7 Ways to Help Children Develop a Healthy Relationship to Food
Having grown up overweight, I know what it’s like to feel trapped in my body and tormented by the physical, mental and emotional distress caused from being heavy in a body-conscious society.
I abused myself with food and used it to avoid pain. In the process, I hurt myself and others. Food, weight, and body image issues destroyed my self-esteem and personal relationships for almost 20 years.
Growing up overweight in an “obsessed-with-thinness society” can often lead to feelings of embarrassment, isolation, sadness, loneliness, and shame. Many children feel as if they simply don’t fit in. Even something that’s typically fun for most children, like shopping for new school clothes, can be stressful and humiliating.
Feelings of not being “good enough” can lead to the need to win other people’s love and approval. This can play out in friendships, early romantic relationships and can result in many self-destructive behaviors.
Frequently, being overweight can lead to an obsession with one’s body and food, and extreme measures to lose weight can surface, such as unhealthy diets and obsessive exercise. Having a support system makes a big difference in a child’s life and in combating insecurities and weight challenges.
There are a variety of things we can do to love, support, and assist children:
1. Demonstrate unconditional love and emphasize strengths.
Remind your children how much you love them without attaching a “because” to your love. Give them praise and compliments that have nothing to do with their looks. Focus on the things they do really well and highlight them.
2. Remember excess weight is a symptom, not the problem.
In graduate school, the facilitators always said, “Outer experience is a reflection of inner reality.” It’s so true! Whatever is going on with your child goes beyond willpower, eating the “right” foods and exercise. Those may be contributing factors and need to be addressed, but the problem is much deeper than what’s on the surface. After all, health starts from the inside-out, and food often masks an underlying problem.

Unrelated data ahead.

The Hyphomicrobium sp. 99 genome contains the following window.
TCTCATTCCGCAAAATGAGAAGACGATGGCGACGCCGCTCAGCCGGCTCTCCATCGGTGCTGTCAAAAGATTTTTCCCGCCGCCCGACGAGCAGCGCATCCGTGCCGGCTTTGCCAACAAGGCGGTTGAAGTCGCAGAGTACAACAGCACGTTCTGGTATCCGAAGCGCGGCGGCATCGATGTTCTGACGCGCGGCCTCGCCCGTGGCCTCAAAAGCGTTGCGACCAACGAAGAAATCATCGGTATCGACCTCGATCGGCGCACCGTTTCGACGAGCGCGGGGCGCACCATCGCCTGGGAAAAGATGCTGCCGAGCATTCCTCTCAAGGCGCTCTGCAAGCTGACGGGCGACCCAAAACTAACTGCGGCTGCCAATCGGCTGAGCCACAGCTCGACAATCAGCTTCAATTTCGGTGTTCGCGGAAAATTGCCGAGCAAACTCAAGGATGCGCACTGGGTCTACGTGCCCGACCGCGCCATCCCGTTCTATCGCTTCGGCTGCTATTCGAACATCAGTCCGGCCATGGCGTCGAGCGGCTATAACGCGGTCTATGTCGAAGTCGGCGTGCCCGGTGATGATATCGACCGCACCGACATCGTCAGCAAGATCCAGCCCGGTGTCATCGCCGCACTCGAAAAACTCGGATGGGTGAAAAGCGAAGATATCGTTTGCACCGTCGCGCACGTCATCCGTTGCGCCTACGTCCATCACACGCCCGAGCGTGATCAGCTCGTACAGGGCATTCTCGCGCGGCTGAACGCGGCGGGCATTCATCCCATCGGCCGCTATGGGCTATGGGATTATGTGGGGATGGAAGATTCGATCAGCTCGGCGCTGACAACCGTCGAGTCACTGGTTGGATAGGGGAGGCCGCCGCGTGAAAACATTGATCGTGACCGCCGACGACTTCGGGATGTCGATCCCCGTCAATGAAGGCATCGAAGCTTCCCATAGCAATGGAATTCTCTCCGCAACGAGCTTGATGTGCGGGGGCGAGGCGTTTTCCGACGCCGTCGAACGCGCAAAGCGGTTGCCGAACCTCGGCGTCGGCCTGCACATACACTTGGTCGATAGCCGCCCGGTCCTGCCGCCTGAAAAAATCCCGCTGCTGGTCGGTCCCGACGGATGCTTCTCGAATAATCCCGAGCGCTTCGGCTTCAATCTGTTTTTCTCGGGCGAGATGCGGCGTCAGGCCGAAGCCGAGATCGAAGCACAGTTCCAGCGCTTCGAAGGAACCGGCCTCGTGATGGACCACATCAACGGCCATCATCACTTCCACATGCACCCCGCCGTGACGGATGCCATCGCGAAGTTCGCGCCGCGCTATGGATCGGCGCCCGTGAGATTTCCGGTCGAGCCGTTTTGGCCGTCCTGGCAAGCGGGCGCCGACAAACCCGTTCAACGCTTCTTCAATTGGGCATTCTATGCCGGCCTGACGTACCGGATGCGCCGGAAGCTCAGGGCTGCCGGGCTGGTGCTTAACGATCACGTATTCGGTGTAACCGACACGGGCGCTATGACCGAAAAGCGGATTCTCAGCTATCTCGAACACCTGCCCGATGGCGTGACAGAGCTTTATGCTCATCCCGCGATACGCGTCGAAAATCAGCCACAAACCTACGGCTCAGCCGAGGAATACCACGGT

3. Be a positive role model.
In addition to eating well and working-out, practice good self-care, balance and self-acceptance. Refrain from talking negatively about yourself and your body. Emphasize your strengths, and model self-love, joy and inner peace.
4. Add things, don’t take them away.
Rather than eliminating foods from their diet, start adding things: water, vitamins, organic foods, fruits, vegetables, homemade juices and smoothies, whole grains, healthier forms of sugar, exercise, nourishing activities, and supportive talks. When enough positive things are added, the unhealthy things start to fall away automatically.
5. Be a safe space.
Ask your children how they feel and what they’re thinking. Really listen, and be compassionate. Demonstrate empathy. Ask how you can best support them, and tell them you love them no matter what! Take the time to really get to know your children’s inner world, and allow them to feel and express their feelings without interrupting.
6. Make fitness fun and explore passions.
Instead of focusing on fitness to lose weight, emphasize health and pure enjoyment. Find activities that your children really want to do. If they haven’t found what they enjoy, tell them it’s OK and that it’s a time of self-discovery.
7. Learn. Cook. Educate
If you don’t know a lot about nutrition and cooking, you can check out cookbooks from the library or find resources on the Internet. Use this as not only an opportunity to learn but also as a way to spend time together cooking and trying new things. Learn to make delicious, healthy meals and “comfort foods,” and then pass your knowledge on to your children. Make food and cooking fun – a source of enjoyment rather than pain and deprivation.
Changing habits isn’t a one-time event. It takes time and comes in stages. The key to success is not giving up on children and helping them learn something from each experience: compassion for self and others, new skills and abilities not pertaining to looks, perseverance, dedication, commitment, and great self-care. Having a strong support system of loving, nurturing, supportive people is crucial.
Creating good health is a life-long journey and encompasses the mental, emotional and spiritual aspects in addition to the physical aspect. It’s important to make the journey fun! It can be a time of bonding, healing and growing … a time of love, laughter, and healthy new beginnings.
Want to learn how to unlock the power of food to heal your body, prevent disease & achieve optimal health? Register now for our FREE Functional Nutrition Webinar with Kelly LeVeque.